Remarks at the launching of Nine Facts about Climate Change

Dr Dennis Jensen MP

Parliament House Canberra, 28 February 2007

First, a quick overview of the Emissions Trading Schemes (ETS) in place:

Since the beginning of 2005, about 12,000 energy-intensive plants in the EU have been able to buy and sell permits that allow them to emit carbon dioxide (CO2) into the atmosphere. Companies that exceed their individual limit are able to buy unused permits from firms that have taken steps to cut their emissions. Those who exceed their limit and are unable to buy spare permits are fined 40 euros for every excess tonne of CO2. Overall, the ETS covers about 40 per cent of the EU's total CO2 emissions. The EU is required to cut its emissions by 8 per cent from 1990 levels by 2012.

Now let's look at carbon trading in detail:

The first point to remember is that carbon emissions have no intrinsic value. This has been identified by those representing various sides of the climate debate. According to Green Left: 'giving carbon a price' will not prove to be any more effective, democratic, or conducive to human welfare, than giving genes, forests, biodiversity or clean rivers a price.

The second point is: how do we "value" this supposed "commodity"? This so-called market-based scheme collapsed in May 2006 when prematurely released data revealed that there was a glut of credits. The per ton prices for these credits dropped from 31 Euros to 12 Euros in just three weeks, finally settling near 9 Euros. Since then, the price has spiralled down even more. In the last 30 days the price has plummeted to 70 Euro cents before making a slight recovery to about one Euro. That makes the 1929 stock market crash look like a minor adjustment!

It is also interesting that the estimate is that it would require over $40 per tonne for CO2 geosequestration to be viable. But the market value is less than $2 currently.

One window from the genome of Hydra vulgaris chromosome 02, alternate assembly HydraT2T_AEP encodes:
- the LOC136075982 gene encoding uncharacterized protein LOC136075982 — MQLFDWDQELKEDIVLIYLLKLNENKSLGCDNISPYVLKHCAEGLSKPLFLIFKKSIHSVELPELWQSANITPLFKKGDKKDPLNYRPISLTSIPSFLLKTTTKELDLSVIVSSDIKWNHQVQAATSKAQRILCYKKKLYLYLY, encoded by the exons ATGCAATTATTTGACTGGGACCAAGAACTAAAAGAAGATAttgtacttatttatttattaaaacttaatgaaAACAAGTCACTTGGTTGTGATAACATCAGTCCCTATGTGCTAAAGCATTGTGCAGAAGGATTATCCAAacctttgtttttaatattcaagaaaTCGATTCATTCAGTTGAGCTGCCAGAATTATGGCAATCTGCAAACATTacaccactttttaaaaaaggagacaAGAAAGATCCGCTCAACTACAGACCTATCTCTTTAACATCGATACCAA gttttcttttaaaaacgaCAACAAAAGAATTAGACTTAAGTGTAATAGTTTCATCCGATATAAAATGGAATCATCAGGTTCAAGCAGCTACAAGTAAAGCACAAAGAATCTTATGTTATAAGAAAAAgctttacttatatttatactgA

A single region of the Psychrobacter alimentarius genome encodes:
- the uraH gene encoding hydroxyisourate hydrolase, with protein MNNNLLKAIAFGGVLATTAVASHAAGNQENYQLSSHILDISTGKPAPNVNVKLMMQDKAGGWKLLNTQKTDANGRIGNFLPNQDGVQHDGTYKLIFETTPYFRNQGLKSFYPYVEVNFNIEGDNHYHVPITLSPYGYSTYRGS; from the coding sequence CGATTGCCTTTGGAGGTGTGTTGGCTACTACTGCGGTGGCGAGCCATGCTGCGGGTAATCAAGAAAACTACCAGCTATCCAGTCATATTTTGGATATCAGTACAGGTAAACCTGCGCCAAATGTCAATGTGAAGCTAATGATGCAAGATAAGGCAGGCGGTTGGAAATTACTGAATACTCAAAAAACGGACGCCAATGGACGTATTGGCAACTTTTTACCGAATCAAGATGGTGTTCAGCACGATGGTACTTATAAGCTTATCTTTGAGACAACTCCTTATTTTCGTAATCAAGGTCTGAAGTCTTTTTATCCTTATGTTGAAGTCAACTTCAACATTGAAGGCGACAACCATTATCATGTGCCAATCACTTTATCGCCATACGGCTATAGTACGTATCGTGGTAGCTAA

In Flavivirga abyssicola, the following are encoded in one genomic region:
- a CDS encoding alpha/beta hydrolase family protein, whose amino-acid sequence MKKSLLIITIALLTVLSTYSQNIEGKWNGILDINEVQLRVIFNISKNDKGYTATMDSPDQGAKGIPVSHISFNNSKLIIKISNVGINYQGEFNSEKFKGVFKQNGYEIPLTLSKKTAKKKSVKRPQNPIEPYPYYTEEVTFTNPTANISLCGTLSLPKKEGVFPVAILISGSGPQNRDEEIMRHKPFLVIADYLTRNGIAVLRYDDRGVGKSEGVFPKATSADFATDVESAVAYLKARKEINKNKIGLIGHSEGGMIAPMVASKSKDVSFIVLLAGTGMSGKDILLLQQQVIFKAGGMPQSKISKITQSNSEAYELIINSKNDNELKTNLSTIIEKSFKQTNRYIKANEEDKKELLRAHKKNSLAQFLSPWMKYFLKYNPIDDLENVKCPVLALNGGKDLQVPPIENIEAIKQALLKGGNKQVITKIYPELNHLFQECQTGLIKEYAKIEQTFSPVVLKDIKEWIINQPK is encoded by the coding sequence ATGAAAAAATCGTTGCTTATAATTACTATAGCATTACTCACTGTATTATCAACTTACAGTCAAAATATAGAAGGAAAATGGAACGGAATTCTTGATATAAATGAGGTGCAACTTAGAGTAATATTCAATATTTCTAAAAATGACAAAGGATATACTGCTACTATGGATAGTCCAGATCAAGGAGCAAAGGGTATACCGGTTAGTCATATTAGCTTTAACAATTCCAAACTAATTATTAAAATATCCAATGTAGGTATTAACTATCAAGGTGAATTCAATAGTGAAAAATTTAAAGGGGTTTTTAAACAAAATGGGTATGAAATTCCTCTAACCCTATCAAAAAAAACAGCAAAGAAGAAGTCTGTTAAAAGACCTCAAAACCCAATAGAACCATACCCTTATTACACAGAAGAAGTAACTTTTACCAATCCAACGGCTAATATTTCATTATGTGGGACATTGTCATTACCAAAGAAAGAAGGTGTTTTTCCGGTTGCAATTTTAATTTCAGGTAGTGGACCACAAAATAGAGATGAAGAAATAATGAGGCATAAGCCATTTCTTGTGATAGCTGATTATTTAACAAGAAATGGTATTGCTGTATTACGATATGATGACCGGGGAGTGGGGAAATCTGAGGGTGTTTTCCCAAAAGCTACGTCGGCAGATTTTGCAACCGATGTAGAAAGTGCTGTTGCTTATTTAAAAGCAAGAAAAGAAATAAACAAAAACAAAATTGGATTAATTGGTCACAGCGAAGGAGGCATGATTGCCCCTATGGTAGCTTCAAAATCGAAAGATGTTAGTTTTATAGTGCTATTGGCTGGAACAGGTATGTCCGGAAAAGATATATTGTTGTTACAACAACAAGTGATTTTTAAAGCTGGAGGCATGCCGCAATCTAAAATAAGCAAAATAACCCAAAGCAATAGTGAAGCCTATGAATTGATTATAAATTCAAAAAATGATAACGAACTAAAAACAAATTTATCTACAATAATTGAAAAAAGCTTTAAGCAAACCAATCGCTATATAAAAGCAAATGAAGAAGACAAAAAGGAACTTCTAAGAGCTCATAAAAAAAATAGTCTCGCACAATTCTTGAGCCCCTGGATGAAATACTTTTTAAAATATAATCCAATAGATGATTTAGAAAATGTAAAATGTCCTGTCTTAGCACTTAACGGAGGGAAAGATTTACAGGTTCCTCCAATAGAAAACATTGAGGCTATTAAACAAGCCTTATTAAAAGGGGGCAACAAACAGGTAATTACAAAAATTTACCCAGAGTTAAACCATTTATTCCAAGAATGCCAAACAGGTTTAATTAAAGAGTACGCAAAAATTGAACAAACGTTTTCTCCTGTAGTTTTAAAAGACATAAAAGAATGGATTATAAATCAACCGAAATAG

So what we see is that if you value carbon credits too low, countries and companies will just swap credits and emissions will continue almost unabated. But if you put the price too high, it will devastate Western economies and lead to a massive offshore exodus of companies to countries not covered by Kyoto.

Therefore, the next logical step is regulated levels, as in maximum levels of CO2 per MW/Hr. We have seen examples of this type of regulation with reduction in lead levels in petrol, and the Clean Air Act in the UK.

But then you have the problem of who decides these levels, and how are the levels arrived at? What happens if countries do not agree with them? This has already happened in the carbon trading area. According to Green Left, "on June 28 (2006) Germany announced that it would exempt its coal industry from any Kyoto requirements."

So we have the situation that carbon trading had hit hurdles---pricing, co-operation, effectiveness---and we've only just begun. All it has done is create a burgeoning industry in basically brownie points, or given who has been really driving this agenda---Greenie points. In short, we are being asked to make a huge investment---via penalising industry---in a program which has already shown it isn't really working.

Even if Kyoto were fully implemented, which represents wildest dreams rather than a real possibility---what then? We would have succeeded in producing a minuscule reduction in carbon dioxide, which just happens to be one of the molecules essential for life on earth.

It is my contention that even if we get a near-perfect carbon trading or other emission control mechanism, it won't make a blind bit of difference. It is like perfecting a soothing, nutritious food which even those with the worst peptic ulcers can eat. Because we all know, don't we, that there is total medical consensus, that peptic ulcers are caused by stress? Until, that is, Barry Marshall and Robin Warren won a Nobel Prize for demonstrating that all the conventional "certainty" was wrong---it was all the fault of the helicobacter pylori.

Carbon trading or emissions control to limit a gigantic, impossibly complex natural phenomena such as climate will work as well as hanging a horseshoe over your door for good luck!

A thousand years ago, legend has it that, to silence fawning courtiers, King Canute showed he could not in fact command the tides. What we need are more modest and intelligent world leaders now, with the courage to stand up to the Luddite brigade, and show that Emperor Al has indeed no clothes!

We have seen much discussion on Global Warming, what we need to do about it, and the amount of money that it will cost. First, let's have a look at the issue of the debate having been settled, namely, that there is no doubt about the anthropogenic aspect to climate change.

The IPCC Summary for Policymakers has stated that there is 90 per cent certainty that there is an anthropogenic component. Sounds good, but that is nowhere near certain in scientific terms. I would hate to go over a bridge where there was 90 per cent certainty that it would take prescribed loads.